Veterans group slams GOP senators for delaying health benefits bill: We 'will hold them accountable'
In the U.S. Senate, a group of Republican senators — including Sen. Ted Cruz of Texas and Sen. Pat Toomey of Pennsylvania — have been holding up a bill that would extend health care benefits for military veterans who were exposed to toxic substances during wars: the Promise to Address Comprehensive Toxics Act of 2022, or PACT Act. Cruz claims that Democrats have loaded the bill up with “pork,” and comedian Jon Stewart — an outspoken and aggressive supporter of PACT Act — vehemently disagrees, slamming the GOP senators for holding the bill up. And those GOP senators, according to Boston Herald reporter Matthew Medsger, are also drawing the ire of Veterans of Foreign Wars (VFW).
In response to the 25 GOP senators who voted against the PACT Act on Wednesday, July 27, VFW National Commander Tim Borland complained, “When I heard the news about the failed PACT Act vote, I was angered. (On Wednesday), 25 senators who voted for the PACT Act last month changed their vote on the exact same. These 25 senators who broke their promise to veterans are risking more veterans getting sick and dying with every day this is delayed.”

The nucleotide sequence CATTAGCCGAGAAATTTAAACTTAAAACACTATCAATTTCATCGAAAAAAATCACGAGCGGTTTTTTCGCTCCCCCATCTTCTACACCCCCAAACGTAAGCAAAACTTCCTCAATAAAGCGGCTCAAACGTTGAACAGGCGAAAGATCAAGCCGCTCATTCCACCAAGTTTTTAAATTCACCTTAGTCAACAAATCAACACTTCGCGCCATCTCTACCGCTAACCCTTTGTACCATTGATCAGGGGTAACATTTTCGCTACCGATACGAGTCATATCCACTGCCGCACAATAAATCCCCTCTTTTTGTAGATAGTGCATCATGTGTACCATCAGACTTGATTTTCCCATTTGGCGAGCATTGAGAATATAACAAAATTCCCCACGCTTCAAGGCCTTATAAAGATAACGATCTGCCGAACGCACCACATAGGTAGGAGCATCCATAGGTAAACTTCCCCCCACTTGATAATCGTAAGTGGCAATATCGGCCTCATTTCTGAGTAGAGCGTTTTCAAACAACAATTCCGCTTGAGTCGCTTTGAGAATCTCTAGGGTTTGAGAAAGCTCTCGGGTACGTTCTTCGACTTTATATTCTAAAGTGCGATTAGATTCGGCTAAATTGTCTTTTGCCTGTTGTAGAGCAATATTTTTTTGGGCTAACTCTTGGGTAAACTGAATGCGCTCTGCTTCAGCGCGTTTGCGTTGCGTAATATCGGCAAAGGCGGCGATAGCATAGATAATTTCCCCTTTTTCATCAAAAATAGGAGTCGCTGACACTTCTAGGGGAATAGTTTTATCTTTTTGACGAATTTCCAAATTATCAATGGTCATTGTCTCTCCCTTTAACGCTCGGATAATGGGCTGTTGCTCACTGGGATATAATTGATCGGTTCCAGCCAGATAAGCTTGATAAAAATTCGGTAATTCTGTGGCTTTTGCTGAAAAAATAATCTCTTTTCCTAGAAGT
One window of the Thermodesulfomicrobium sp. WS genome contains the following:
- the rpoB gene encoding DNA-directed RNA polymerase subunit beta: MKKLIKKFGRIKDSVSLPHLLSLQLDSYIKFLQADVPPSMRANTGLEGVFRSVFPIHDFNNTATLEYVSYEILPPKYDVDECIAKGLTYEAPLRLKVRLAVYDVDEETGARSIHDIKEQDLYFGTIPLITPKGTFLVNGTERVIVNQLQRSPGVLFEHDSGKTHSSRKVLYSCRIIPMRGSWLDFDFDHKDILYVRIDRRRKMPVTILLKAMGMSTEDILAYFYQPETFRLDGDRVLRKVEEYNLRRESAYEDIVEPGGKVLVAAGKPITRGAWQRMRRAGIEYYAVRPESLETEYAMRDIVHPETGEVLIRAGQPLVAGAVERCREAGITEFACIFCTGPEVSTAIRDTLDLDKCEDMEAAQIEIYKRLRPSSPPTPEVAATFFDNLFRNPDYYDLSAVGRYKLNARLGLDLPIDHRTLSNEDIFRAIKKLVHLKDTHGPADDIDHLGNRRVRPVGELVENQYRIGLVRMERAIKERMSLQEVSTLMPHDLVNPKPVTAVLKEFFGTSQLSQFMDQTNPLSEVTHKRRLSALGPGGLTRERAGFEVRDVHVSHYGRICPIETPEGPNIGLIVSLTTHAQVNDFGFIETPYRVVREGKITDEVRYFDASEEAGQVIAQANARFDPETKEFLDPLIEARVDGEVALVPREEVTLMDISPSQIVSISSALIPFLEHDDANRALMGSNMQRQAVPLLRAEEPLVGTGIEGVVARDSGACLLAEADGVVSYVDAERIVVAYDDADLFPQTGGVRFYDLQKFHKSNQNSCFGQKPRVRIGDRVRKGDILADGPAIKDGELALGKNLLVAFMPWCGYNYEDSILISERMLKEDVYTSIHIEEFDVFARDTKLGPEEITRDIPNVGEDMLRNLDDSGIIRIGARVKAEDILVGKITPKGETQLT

The PACT ACT is designed to help veterans who were exposed to toxins from burn pits during the wars in Iraq and Afghanistan after the 9/11 terrorist attacks as well as Vietnam veterans who were exposed to Agent Orange during the Vietnam War in the late 1960s and early 1970s. Some of the Republican senators who supported the PACT Act in June are opposed to it now; the bill, passed in the U.S. Senate in June, was later passed in the U.S. House of Representatives as well. But now that it has gone back to the Senate, Cruz and other Republicans have turned against it.
Medsger reports, “(The PACT Act) left the Senate in June with the support of 84 senators, and found equal favor in the House, where a single sentence was removed before it was sent back to the upper chamber. Suddenly, 25 Republicans changed their votes, citing $400 billion in added spending, changes in funding structure and spending on non-veteran issues as the reasons. There’s just one thing: none of that occurred, according to the VFW. According to information shared by the VFW’s National Headquarters, the bill sends 100% of funds spent to veteran’s healthcare, it saw no change in funding structure from its passage in June, and the $400 billion number was an estimate provided by the Congressional Budget Office for the next ten years — not an actual appropriation figure.”
According to VFW, the bill’s “funding structure” has “not changed” since June.
Borland told the Herald, “Our team in D.C. is mobilizing our grassroots efforts to let these senators know the VFW will hold them accountable if they fail to honor their promise. We will not let the voices of veterans sick and dying from toxic exposure be ignored. Every veteran counts.”
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